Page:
Thursday, April 18, 2013
Eleanor and Park: a review
St. Martins Press, copyright 2013
"Bono met his wife in high school," Park says.
"So did Jerry Lee Lewis," Eleanor answers.
"I’m not kidding," he says.
"You should be," she says, "we’re sixteen."
"What about Romeo and Juliet?"
"Shallow, confused, then dead."
''I love you," Park says.
"Wherefore art thou," Eleanor answers.
"I’m not kidding," he says.
"You should be."
Set over the course of one school year in 1986, ELEANOR AND PARK is the story of two star-crossed misfits – smart enough to know that first love almost never lasts, but brave and desperate enough to try. When Eleanor meets Park, you’ll remember your own first love – and just how hard it pulled you under.
Park didn't want to like Eleanor. He wanted to sit on the bus and mind his own business. No sudden movements. Keep to yourself and the kids at the back of the bus will leave you alone. Eleanor didn't want to like Park. She was already living on the edge at home. Bringing attention to herself at school was the last thing she needed. But Park needed Eleanor, and Eleanor needed Park and slowly their worlds collided.
This was, by far, the most poetic book I've ever read. Rainbow Rowell knows exactly how to weave words together so they flow across the page and stick in your head. Every time Park touches Eleanor, and every time Eleanor sees Park, you feel it in deep in your heart and ache alongside them.
Eleanor and Park is the story of first love, but it is also a story about family. We get a glimpse of poverty and choice in Eleanor's family and love and forgiveness in Park's family. The fact that the two find each other despite their very different backgrounds might not be miraculous, but that they let each other in is. Eleanor could have very easily become a loner, shutting the world out, but she didn't. And Park could have very easily succumbed to peer pressure and joined the others in making Eleanor's life even more miserable, but he didn't.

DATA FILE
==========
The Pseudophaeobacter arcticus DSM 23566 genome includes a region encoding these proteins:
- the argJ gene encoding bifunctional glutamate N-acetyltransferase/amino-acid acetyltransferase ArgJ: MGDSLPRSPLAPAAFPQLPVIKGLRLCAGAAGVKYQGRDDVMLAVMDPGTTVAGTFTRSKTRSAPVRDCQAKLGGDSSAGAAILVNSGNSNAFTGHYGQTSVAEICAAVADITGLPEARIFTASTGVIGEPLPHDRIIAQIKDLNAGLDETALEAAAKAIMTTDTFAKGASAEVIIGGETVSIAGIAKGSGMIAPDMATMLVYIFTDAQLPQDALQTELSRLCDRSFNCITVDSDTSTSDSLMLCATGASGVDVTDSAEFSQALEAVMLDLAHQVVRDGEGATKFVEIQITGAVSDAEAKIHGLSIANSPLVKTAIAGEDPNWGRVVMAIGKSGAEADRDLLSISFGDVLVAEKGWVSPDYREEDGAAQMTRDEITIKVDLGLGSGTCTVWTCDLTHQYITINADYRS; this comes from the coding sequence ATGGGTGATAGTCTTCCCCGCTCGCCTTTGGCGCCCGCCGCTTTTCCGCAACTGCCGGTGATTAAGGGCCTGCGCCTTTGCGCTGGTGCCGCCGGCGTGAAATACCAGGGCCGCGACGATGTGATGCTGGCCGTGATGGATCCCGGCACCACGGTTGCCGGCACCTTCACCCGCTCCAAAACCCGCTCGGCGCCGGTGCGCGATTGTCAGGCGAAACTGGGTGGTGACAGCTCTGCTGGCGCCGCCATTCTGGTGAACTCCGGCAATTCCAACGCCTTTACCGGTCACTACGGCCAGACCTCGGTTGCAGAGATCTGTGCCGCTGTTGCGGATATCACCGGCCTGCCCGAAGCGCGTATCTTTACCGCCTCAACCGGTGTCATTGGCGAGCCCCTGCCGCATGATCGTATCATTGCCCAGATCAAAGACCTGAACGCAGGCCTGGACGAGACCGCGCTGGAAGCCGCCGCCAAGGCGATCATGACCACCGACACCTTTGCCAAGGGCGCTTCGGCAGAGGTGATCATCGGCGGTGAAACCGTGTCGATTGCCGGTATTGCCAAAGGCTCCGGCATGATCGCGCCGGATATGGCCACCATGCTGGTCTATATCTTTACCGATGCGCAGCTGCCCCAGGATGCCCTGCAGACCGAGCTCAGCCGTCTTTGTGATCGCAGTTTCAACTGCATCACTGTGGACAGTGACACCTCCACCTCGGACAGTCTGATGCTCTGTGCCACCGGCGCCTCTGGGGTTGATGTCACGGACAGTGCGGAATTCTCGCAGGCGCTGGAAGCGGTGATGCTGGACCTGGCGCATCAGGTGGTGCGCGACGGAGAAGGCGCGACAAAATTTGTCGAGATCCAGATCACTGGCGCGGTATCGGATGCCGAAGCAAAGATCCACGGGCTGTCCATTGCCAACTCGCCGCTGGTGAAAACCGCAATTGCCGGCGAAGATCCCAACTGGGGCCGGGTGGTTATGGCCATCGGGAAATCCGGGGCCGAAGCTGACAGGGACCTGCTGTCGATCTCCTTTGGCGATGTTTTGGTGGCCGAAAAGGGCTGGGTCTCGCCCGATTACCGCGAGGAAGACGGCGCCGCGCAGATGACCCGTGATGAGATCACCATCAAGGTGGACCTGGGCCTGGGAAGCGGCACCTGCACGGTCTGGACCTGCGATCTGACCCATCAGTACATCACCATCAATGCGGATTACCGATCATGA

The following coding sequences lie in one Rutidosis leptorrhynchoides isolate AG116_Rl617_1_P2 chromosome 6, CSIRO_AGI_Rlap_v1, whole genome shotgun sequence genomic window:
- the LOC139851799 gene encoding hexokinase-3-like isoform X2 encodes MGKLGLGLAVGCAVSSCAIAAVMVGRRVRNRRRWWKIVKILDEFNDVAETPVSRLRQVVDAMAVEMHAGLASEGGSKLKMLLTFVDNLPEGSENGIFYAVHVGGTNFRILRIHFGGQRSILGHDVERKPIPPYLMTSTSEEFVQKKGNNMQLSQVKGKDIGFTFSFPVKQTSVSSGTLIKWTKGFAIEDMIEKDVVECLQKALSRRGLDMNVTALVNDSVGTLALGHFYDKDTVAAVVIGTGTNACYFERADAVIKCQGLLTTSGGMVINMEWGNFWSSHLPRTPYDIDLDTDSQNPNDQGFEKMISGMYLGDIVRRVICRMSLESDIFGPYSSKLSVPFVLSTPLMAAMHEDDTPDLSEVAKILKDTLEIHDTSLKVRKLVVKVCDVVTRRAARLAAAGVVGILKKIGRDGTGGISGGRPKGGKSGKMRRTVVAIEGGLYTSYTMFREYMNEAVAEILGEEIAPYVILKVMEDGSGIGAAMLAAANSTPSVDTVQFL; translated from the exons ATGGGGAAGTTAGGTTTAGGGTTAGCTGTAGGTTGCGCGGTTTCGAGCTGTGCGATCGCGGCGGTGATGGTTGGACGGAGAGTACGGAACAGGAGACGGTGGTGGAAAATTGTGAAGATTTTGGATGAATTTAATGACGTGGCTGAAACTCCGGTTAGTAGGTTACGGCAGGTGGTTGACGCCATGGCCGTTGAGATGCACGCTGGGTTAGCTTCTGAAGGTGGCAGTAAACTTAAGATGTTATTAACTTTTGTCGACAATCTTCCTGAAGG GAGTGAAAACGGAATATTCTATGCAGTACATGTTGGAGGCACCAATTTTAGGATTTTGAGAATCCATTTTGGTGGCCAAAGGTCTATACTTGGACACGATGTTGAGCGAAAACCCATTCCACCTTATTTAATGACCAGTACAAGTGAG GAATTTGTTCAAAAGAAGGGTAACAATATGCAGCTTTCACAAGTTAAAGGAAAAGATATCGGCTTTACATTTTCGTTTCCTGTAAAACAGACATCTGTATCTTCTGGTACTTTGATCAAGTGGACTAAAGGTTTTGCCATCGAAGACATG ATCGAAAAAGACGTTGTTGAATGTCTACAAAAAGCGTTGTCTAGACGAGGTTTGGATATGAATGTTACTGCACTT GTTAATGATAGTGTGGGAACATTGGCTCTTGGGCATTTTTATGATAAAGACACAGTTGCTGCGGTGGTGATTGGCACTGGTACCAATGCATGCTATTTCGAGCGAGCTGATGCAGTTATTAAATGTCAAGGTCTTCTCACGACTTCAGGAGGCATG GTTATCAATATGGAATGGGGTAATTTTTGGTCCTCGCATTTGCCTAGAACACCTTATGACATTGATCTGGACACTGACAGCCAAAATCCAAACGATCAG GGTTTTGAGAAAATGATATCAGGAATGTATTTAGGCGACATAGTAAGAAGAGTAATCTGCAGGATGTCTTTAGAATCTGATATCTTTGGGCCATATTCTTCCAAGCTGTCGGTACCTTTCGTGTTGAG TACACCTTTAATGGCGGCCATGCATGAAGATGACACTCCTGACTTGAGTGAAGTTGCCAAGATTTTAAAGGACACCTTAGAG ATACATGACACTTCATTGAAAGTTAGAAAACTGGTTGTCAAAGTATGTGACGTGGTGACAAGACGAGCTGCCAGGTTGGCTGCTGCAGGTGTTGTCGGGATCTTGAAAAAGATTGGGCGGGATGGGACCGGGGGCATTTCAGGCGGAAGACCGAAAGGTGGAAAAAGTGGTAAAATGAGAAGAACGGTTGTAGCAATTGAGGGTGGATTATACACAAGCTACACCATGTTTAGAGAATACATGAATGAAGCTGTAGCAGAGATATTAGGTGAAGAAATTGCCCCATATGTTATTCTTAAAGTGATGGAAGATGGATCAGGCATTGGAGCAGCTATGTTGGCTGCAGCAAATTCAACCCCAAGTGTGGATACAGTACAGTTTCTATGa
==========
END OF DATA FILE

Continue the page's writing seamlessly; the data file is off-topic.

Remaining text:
The Not So Awesome
Once again, this has nothing to do with the story itself but my own prejudices. I read to escape, and while reading books that mirror things I see on the news or in my library's Teen Room every day, I tend to put up a wall and keep myself for really caring about the characters. That was my barrier with Eleanor and Park. Every day I hear stories from teens that are sadly similar to Eleanor's, and I see the bullying and intimidating that both characters endured. I couldn't make myself really love the book.
So it's okay to appreciate quality literature and talented authors without really loving their books. That is my relationship with Eleanor and Park. If you want a romance with substance, that tackles tough issues, and that is exceptionally well written, pick up Rainbow Rowell's Eleanor and Park.
Favorite Quote “You can be Han Solo," he said, kissing her throat. "And I'll be Boba Fett. I'll cross the sky for you.”
Similar Titles The Perks of Being a Wallflower, Paper Towns